The Advertising Standards Authority (ASA) said: "Because the ad did not clearly convey the degree of variability in the time that may be required to deliver a certain amount of charge, we concluded that the claims had not been substantiated and were likely to mislead."

  15. Not such a big surprise

    Today Programme

    BBC Radio 4

    Aviva boss Mark Wilson

    While many people may have been shocked at the surprise departure of Aviva boss Mark Wilson, investors were not - especially because the insurance group's share price has been stuck between £4 and £5 for some time.

    Aviva's share price performance over five years
    Image caption: Aviva's share price performance over five years

    Simon French, chief economist at Panmure Gordon, says: "Investors are looking at Aviva and going 'well, where is the growth opportunity - this is a very UK-centered business. Where are the growth opportunities in Asia?' It has tried in the US and failed.

    "I sit next to our insurance analyst at Panmure Gordon," says Mr French. "And he has long predicted Mark Wilson's departure.

    "Not just because of the botched attempt to cancel the preference shares which brought Aviva some fairly negative headlines but also because that growth strategy hasn't been obvious to investors and pushed up their valuation."

  16. Nike signs first athlete with cerebral palsy

    Nike has signed their first athlete with cerebral palsy, GQ Australia has reported.

    Justin Gallegos, a student at the University of Oregon, recently completed his first half-marathon despite his condition which leaves him with limited coordination over his limbs.

    View more on instagram
  17. Risks and reward?

    Today Programme

    BBC Radio 4

    Union Jack and EU flags

    The International Monetary Fund (IMF) has given a gloomy outlook for global financial stability and one of the factors in that is Brexit.

    Its deputy director of markets, Fabio Natalucci, said this morning: "We have identified probably two sets of risk. One is short-term transitional risk - there are operational risks related to banks, insurance companies, asset managers.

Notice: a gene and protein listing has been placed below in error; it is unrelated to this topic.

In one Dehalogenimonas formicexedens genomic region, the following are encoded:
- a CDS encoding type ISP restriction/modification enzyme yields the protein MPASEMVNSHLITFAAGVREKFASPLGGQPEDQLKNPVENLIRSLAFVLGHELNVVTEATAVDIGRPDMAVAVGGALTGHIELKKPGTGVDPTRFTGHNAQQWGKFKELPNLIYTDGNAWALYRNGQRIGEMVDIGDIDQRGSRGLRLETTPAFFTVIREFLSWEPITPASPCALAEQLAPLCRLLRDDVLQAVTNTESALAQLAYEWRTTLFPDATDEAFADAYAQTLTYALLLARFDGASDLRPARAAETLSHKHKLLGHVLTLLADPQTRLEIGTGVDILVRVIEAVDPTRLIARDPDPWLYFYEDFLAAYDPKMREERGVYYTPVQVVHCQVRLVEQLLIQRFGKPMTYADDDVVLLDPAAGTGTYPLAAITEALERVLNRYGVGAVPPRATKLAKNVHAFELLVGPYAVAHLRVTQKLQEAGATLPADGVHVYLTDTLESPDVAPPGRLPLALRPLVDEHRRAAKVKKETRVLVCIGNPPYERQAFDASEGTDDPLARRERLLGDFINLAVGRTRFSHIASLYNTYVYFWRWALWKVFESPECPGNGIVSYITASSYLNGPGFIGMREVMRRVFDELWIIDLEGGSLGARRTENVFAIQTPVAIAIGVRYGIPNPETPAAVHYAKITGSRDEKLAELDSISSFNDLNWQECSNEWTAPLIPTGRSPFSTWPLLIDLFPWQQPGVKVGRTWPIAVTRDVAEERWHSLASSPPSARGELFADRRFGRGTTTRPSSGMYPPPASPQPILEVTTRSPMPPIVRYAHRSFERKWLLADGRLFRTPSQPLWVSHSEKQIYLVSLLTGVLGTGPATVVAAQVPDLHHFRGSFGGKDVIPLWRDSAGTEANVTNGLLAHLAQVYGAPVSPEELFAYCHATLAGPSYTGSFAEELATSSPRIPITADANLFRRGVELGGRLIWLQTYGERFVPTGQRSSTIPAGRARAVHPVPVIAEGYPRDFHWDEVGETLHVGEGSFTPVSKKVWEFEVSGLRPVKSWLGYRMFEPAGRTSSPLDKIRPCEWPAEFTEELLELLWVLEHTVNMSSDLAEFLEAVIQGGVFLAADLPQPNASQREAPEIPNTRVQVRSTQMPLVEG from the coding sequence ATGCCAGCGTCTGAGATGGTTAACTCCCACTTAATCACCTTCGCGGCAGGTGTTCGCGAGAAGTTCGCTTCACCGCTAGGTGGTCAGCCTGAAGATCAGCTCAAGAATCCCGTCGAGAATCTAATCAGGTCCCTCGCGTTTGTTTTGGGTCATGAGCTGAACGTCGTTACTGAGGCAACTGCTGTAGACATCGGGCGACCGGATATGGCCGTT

"There are also medium-term challenges that relate to the ultimate deal being reached. Those have to do with the risk of fragmentation of liquidity, the possible duplication of trading venues and related efficiencies, risk management issues for financial institutions as well as data sharing."

  18. Advertisers are 'pushing boundaries'

    BBC Radio 5 live


    As we have reported, a Vodafone advert starring Martin Freeman, in which the actor seems to be breaking up with his partner but is really trying to leave the phone firm, has been banned for being misleading.

    Kristina Auxtova, a lecturer in marketing at University College Cork, says the problem with the advert is that it suggested consumers could leave their contracts at "any time" when in fact they couldn't.

    She adds that Vodafone was in trouble just last month over questionable marketing claims.

    Advertisers are "pushing the boundaries" when it comes to marketing campaigns, she says, while consumers are more willing to complain.

    "70% of the complaints the Advertising Standards Authority receives are about misleading claims," she tells Wake up to Money.

  19. Bank of England warns of Brexit hit to derivatives market

    BBC Radio 5 live

    Yesterday the Bank of England warned that a no-deal Brexit could hit London's enormous derivatives market.

    Broadly, derivatives are insurance contracts, and if the UK and EU regulatory environments diverge too much after March 2019 there could be trouble, says Simon French, chief economist for Panmure Gordon.

    EU-based firms hold derivative contracts worth a whopping £41tn at UK clearing houses, the Bank warned - so both sides stand to lose out from no deal.

    It wants “timely action” by EU authorities to avoid "immediate adverse impacts", as this FT article sets out.